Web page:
First drive review: 2021 Lotus Evora GT offers a refreshingly unfiltered motoring experience
So much of what we experience these days is filtered. From social media feeds, to advertisements, to our streaming video accounts, everything runs through some sort of algorithm before making it to our eyes and ears.
The same is true of modern sports cars, which combine equal parts computer and machine. Steering inputs get sorted through electric-assist power-steering systems in most cases and translated by a computer, which also filters out feedback going in the opposite direction. Adaptive suspensions adjust in milliseconds to fight against physics so cars stay flat and balanced when they should be off kilter. Speakers pipe in fake engine noise, traction control systems prevent wheelspin, and stability control keeps cars on their intended paths despite drivers’ foolish intentions. Those advancements have made cars faster and easier to drive than ever before, but something visceral has been lost in the transition.
That’s what makes the 2021 Lotus Evora GT so refreshing. Almost of those layers have been stripped away (traction control and stability control are mandatory safety features) and what’s left is an unmatched feeling of directness. Every input has an immediate effect and that exposes you as a driver for all of your faults and foibles.
It starts with absolutely sublime steering, the best part of the Evora GT. The system is old-fashioned hydraulic and even with the big strides electric steering systems have made over the past decade, they still can’t match a finely tuned hydraulic system that connects the driver to the wheels more directly.
Flick the steering wheel even a hair in one direction and the car responds instantly, it’s a very tight steering rack that doesn’t take a lot of input to get the Evora GT flicked over into another lane or to point the nose hard into a corner. And it does this without feeling overly darty on the highway and requiring constant course corrections. The weight of the wheel also hits the sweet spot: not too hard to drive at low speeds, but heavy enough to remain stable at higher speeds.
A standard set of Michelin Pilot Sport Cup 2 tires that come standard, with offset 19-inch wheels up front and 20-inch wheels at the rear aid the Evora GT’s handling acumen The grip level through corners is extreme. I detected nary a hint of understeer on my drive through Malibu’s canyons, which gave me an injection of confidence behind the wheel.
A mid-mounted, supercharged 3.5-liter 6-cylinder visible through the glass behind the cabin sits behind the driver. Bend the rear view mirror down slightly and you’ll spot the Evora GT’s throttle cable pulling as you hit the accelerator. This fits with the rest of the car’s essence: nothing is hidden. The steering, throttle response, and taut suspension make every input feel consequential.
The Toyota-sourced V-6 (with supercharging by Lotus) adds a smidge of power in the GT and now makes 416 hp and 317 lb-ft of torque, a jump of 6 hp and 7 lb-ft over the Evora GT410 Sport for model with the 6-speed manual transmission. Opting for the 6-speed automatic bumps up torque to 332 lb-ft. Lotus says that even with the added torque, 0-60 mph times between the two transmissions are identical at 3.8 seconds, though the manual unlocks a higher top speed (188 mph vs. 174 mph).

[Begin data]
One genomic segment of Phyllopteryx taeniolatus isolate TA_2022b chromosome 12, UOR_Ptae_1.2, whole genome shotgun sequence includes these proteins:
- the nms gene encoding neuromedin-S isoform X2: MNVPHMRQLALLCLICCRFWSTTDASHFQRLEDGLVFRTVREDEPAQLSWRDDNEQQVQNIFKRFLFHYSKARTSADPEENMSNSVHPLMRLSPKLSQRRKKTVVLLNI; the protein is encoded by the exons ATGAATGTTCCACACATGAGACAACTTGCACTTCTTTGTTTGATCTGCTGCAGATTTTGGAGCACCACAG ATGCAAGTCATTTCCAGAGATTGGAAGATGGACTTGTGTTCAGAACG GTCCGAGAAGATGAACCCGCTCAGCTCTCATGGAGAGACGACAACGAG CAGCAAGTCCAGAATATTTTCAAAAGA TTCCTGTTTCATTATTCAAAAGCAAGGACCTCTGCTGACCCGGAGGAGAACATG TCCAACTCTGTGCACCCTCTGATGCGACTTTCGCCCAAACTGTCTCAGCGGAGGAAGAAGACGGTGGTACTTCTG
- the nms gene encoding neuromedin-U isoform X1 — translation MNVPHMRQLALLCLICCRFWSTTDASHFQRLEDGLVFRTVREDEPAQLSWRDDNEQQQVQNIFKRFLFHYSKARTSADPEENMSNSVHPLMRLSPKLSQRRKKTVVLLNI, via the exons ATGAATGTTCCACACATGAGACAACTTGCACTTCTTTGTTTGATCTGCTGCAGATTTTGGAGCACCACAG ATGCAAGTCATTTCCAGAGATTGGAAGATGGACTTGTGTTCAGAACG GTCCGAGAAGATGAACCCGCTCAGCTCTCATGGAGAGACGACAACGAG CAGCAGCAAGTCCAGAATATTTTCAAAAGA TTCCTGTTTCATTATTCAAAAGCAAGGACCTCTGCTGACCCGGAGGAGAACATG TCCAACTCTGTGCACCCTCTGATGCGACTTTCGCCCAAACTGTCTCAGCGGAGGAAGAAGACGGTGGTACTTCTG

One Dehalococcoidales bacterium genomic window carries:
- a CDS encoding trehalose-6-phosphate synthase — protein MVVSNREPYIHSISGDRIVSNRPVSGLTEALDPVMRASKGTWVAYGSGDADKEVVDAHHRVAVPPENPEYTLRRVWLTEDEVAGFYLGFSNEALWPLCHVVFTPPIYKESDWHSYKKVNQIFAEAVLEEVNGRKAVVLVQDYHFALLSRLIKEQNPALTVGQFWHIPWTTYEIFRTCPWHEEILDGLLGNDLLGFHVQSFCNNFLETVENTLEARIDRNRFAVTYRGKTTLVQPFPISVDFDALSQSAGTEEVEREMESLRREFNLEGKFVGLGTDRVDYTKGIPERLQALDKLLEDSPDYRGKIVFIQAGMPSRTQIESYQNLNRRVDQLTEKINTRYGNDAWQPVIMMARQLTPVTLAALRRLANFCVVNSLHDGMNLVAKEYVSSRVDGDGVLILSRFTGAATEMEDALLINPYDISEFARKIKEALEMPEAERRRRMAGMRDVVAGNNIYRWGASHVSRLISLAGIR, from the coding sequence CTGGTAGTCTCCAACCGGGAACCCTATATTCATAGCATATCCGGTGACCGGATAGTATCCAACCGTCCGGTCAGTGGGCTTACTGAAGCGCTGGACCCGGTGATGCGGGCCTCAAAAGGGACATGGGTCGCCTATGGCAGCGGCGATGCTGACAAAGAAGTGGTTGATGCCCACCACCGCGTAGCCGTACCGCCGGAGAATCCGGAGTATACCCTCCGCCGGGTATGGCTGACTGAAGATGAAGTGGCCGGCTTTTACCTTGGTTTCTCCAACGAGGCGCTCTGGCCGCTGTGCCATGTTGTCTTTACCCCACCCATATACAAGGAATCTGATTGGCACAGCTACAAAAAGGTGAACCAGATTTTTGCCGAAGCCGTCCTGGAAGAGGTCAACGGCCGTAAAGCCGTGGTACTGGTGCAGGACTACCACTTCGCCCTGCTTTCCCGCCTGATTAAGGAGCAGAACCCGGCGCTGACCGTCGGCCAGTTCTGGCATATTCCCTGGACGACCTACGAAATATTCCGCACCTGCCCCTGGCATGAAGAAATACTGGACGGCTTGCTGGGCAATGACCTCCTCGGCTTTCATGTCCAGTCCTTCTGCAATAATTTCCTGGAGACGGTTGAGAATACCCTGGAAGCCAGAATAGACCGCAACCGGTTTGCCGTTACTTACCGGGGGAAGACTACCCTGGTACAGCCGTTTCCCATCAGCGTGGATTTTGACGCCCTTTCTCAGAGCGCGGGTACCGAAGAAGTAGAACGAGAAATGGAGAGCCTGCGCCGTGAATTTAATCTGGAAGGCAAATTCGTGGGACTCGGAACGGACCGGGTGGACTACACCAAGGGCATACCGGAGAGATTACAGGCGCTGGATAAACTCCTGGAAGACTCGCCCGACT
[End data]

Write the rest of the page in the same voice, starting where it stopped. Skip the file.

Though its 0-60 mph time may not impress for a six-figure sports car, the Lotus feels quicker than what the instruments tell you. The engine loves to rev quickly and though maximum horsepower doesn’t hit until 7,000 rpm it’s still surprisingly easy to access the power. Maximum torque arrives earlier at 3,500 rpm and it’s right in that range where the Evora GT starts to kick very hard. Below that, the car is pretty docile for easier day-to-day driving.
This is pertinent information because even though understeer is almost nonexistent, oversteer is a constant threat. Any hint of overaggressiveness with the throttle coming out of a corner, and the rear end sees that as an invitation to get loose. In Sport or Race modes, the traction control allows more slip to the point where the Evora GT can get sideways without the system cutting power or intervening with targeted braking. A little countersteer quickly gets the car sorted, but corners must be exited with care.
Contrary to Lotus’ own ethos and an aluminum tub body design, the Evora GT isn’t actually that light, tipping the scales at 3,175 lb. It’s actually a hair heavier than its closest competitor, the Porsche Cayman GTS 4.0, which weighs 3,166 lb with the manual transmission.
It can get lighter at significant cost via a pair of options, but my $107,000 test vehicle didn’t come with either. The Extended Carbon pack subtracts 49 lb for $10,000, adding a carbon-fiber front access panel, roof panel, and one-piece tailgate, plus a titanium sport exhaust. A titanium exhaust ($8,000) shaves off another 22 lb on top of that.
I don’t think adding either would significantly change how the Evora GT behaves. It feels much lighter than its heft would suggest. Climbing out after driving it the first time, I would have guessed its weight at under 3,000 pounds with some room to spare. And the weight is distributed to make the car feel balanced in every direction.
While it might be hard to live with such a tightly wound (and tight fitting) car day-to-day, the 2021 Evora GT is so fun and engaging that I’d be tempted to forgo such things as comfort, the ability to carry cargo, or modern safety features to keep one in the garage. It lacks the practicality to be a daily driver, but it’s a great second car to remind you of the joys of driving. If you want the most pure connection to the road and don’t mind having an unforgiving mirror held up to your own driving, the Lotus will happily point out all of your flaws but with a charming British accent that makes it so much more palatable.